This is where I come to "get away" from it all when modern society gets to me and I haven't the time (or energy) to go to Greenfield Village

Most of what you see in this room are actual mid-19th century antiques - some a little older, some a little newer - but all close to the era of which I strive to replicate. Except the fireplace...I'll explain that shortly...


This particular picture was not taken at my house (tho' I wish it were!); this was taken at the Waterloo Farm in 2010. I love the way they decorated the fireplace mantle very traditionally. I tried to replicate this look on my own fireplace...

...what do you think? Close? Now, my fireplace is not a real one, this is obvious. Since we don't have one at all in our home my mother bought us this heater/faux fireplace. Even though it's not real, it certainly gives a fine appearance, don't you think?


Even though I'm showing this with the lit candles, we do have electric lights on our tree as well. We only light the candles once during the season, and they stay lit only for around 15 minutes or so. The rest of the time we have 21st century period-correct tiny electric lights.

I hope you enjoyed the little tour of Christmas at my home. I do wish you the merriest of Christmas's!!

.

8 comments:

Barb said...

I've always wanted at least one period room in my home, and I love your parlour. Very nicely decorated, and great wallpaper!

Barb said...

I've always wanted one period room in my home and your Parlour looks great! I love the wallpaper, collecting antiques that others give you is the way to go.

Merry Christmas!

Pamela@ Our Pioneer Homestead said...

Wow, I could look at these pictures for an hour! They are so nostalgically relaxing! Merry Christmas to You and Your family

Richard Cottrell said...

Your home, especially your special room, is delightful. Sounds as though you had a beautiful time. I have candles on my tree, never have lite them all at once. Have wanted to, hard to do when it is 10 foot tall. But I lite a few when I give tours to show people. I keep a bucket of water, beside the tree, just in case, just like they did back then. merry Christmas, Richard from My Old Historic House.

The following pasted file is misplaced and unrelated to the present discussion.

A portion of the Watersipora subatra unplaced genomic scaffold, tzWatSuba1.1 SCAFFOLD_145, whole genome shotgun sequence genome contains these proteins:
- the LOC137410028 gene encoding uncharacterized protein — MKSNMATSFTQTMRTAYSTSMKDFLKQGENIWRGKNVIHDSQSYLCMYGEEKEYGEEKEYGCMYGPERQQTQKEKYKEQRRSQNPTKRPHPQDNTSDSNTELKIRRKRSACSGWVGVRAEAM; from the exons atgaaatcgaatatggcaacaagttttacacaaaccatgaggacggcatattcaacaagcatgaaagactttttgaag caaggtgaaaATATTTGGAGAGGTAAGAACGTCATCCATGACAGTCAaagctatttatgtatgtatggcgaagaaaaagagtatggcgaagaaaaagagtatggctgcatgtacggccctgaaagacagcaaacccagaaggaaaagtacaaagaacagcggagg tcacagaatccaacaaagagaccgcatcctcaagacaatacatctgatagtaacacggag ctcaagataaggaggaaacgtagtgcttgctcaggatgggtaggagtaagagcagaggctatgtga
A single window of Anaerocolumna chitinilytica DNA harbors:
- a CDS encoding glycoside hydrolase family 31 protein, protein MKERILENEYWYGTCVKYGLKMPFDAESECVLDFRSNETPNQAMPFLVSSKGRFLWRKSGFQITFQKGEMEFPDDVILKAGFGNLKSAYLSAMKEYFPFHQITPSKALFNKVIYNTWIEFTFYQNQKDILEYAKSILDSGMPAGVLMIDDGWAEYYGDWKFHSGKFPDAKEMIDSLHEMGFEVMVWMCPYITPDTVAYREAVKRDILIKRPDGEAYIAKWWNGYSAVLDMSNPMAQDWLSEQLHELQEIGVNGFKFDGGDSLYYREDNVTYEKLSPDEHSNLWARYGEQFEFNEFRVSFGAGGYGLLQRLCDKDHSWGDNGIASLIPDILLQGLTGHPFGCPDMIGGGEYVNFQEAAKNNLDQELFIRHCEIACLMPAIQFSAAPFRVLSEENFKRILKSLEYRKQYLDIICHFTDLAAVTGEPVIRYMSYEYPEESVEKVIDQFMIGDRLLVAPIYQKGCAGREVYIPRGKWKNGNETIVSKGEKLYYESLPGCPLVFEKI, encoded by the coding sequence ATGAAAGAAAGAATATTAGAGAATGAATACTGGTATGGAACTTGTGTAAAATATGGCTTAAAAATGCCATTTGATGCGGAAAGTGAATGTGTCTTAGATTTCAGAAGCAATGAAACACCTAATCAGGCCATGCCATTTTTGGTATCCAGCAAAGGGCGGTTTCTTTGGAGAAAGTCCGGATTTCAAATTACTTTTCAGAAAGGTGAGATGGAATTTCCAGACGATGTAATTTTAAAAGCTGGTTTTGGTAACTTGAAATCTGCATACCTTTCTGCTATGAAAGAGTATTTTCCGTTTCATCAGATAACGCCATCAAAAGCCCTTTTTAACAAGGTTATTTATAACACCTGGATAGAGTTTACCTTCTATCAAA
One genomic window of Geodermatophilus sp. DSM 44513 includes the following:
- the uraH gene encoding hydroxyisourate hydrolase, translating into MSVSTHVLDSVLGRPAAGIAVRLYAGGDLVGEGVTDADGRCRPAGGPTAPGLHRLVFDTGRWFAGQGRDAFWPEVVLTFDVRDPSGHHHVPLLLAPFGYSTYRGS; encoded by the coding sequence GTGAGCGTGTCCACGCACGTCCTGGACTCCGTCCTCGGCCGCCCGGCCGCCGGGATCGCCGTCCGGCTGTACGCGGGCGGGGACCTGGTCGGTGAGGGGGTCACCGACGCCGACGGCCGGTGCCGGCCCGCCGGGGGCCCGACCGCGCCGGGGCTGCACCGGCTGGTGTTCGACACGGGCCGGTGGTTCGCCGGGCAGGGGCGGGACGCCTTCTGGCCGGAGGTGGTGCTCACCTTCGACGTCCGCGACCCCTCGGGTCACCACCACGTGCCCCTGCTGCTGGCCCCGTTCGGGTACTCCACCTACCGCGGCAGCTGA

Robin's Egg Bleu said...

Just lovely!

Civil Folks said...

Ken,

Your beautiful room is very well appointed. We love the tree and miss ours.

We have a collection of the German tin candle cups that are very old and used to light the tree with beeswax candles. As you said, only for a few minutes, with fire extinguishers at hand!

Merrie Christmas to you and your kin.

Pam of Eastlake Victorian said...

Hi Ken,

I can see why your friends were so impressed and in awe of your home! You and your wife have captured the time period so beautifully. It helps, I'm sure, that you have immersed yourselves in every little detail from the time period. It really does show!

One of the biggest thing that roots a house in the proper time period is the lighting, and I see you've done a great job with the kerosene lamps and low lighting in your room! Of course, the antique furniture and other items go a long way, and I love the pictures hanging from the cords.

Marry Christmas to you and you beautiful family! Thank you for the Christmas Tour!

-Pam

Historical Ken said...

Thank you all for the kind comments. I feel a bit odd about posting these photos only because I am hoping it doesn't come off in the wrong way. I guess it's just that when I am able to replicate history I get excited and want to share!
So, again, thank you all!!